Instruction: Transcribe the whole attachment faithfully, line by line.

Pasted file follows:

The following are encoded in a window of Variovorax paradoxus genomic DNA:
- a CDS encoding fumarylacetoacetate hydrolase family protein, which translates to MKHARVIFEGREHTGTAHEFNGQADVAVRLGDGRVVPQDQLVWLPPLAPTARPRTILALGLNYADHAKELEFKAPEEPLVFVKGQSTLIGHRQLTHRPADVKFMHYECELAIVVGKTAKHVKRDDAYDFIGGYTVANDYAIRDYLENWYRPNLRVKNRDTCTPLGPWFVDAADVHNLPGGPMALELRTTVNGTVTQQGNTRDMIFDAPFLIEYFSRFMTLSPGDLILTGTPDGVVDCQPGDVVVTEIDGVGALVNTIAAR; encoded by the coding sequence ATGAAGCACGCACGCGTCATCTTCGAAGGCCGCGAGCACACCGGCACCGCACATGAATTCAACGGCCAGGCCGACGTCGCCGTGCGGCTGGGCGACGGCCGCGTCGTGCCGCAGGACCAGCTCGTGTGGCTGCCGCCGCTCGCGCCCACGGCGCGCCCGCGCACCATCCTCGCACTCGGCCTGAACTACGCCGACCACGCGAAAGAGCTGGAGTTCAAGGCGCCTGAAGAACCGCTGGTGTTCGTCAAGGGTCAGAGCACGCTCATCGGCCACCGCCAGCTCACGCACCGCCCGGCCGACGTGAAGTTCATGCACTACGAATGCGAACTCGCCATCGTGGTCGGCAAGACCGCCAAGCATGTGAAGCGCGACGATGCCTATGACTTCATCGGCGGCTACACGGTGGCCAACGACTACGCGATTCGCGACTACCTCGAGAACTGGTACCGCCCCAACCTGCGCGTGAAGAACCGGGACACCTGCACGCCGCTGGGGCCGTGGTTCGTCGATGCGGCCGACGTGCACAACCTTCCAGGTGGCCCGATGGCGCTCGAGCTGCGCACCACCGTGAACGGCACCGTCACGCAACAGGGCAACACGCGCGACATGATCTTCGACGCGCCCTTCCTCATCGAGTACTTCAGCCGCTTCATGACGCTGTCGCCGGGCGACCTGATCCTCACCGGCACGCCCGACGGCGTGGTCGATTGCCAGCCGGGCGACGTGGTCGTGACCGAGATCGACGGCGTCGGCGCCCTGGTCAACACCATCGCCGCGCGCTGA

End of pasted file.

The following are encoded in a window of Variovorax paradoxus genomic DNA:
- a CDS encoding fumarylacetoacetate hydrolase family protein, which translates to MKHARVIFEGREHTGTAHEFNGQADVAVRLGDGRVVPQDQLVWLPPLAPTARPRTILALGLNYADHAKELEFKAPEEPLVFVKGQSTLIGHRQLTHRPADVKFMHYECELAIVVGKTAKHVKRDDAYDFIGGYTVANDYAIRDYLENWYRPNLRVKNRDTCTPLGPWFVDAADVHNLPGGPMALELRTTVNGTVTQQGNTRDMIFDAPFLIEYFSRFMTLSPGDLILTGTPDGVVDCQPGDVVVTEIDGVGALVNTIAAR; encoded by the coding sequence ATGAAGCACGCACGCGTCATCTTCGAAGGCCGCGAGCACACCGGCACCGCACATGAATTCAACGGCCAGGCCGACGTCGCCGTGCGGCTGGGCGACGGCCGCGTCGTGCCGCAGGACCAGCTCGTGTGGCTGCCGCCGCTCGCGCCCACGGCGCGCCCGCGCACCATCCTCGCACTCGGCCTGAACTACGCCGACCACGCGAAAGAGCTGGAGTTCAAGGCGCCTGAAGAACCGCTGGTGTTCGTCAAGGGTCAGAGCACGCTCATCGGCCACCGCCAGCTCACGCACCGCCCGGCCGACGTGAAGTTCATGCACTACGAATGCGAACTCGCCATCGTGGTCGGCAAGACCGCCAAGCATGTGAAGCGCGACGATGCCTATGACTTCATCGGCGGCTACACGGTGGCCAACGACTACGCGATTCGCGACTACCTCGAGAACTGGTACCGCCCCAACCTGCGCGTGAAGAACCGGGACACCTGCACGCCGCTGGGGCCGTGGTTCGTCGATGCGGCCGACGTGCACAACCTTCCAGGTGGCCCGATGGCGCTCGAGCTGCGCACCACCGTGAACGGCACCGTCACGCAACAGGGCAACACGCGCGACATGATCTTCGACGCGCCCTTCCTCATCGAGTACTTCAGCCGCTTCATGACGCTGTCGCCGGGCGACCTGATCCTCACCGGCACGCCCGACGGCGTGGTCGATTGCCAGCCGGGCGACGTGGTCGTGACCGAGATCGACGGCGTCGGCGCCCTGGTCAACACCATCGCCGCGCGCTGA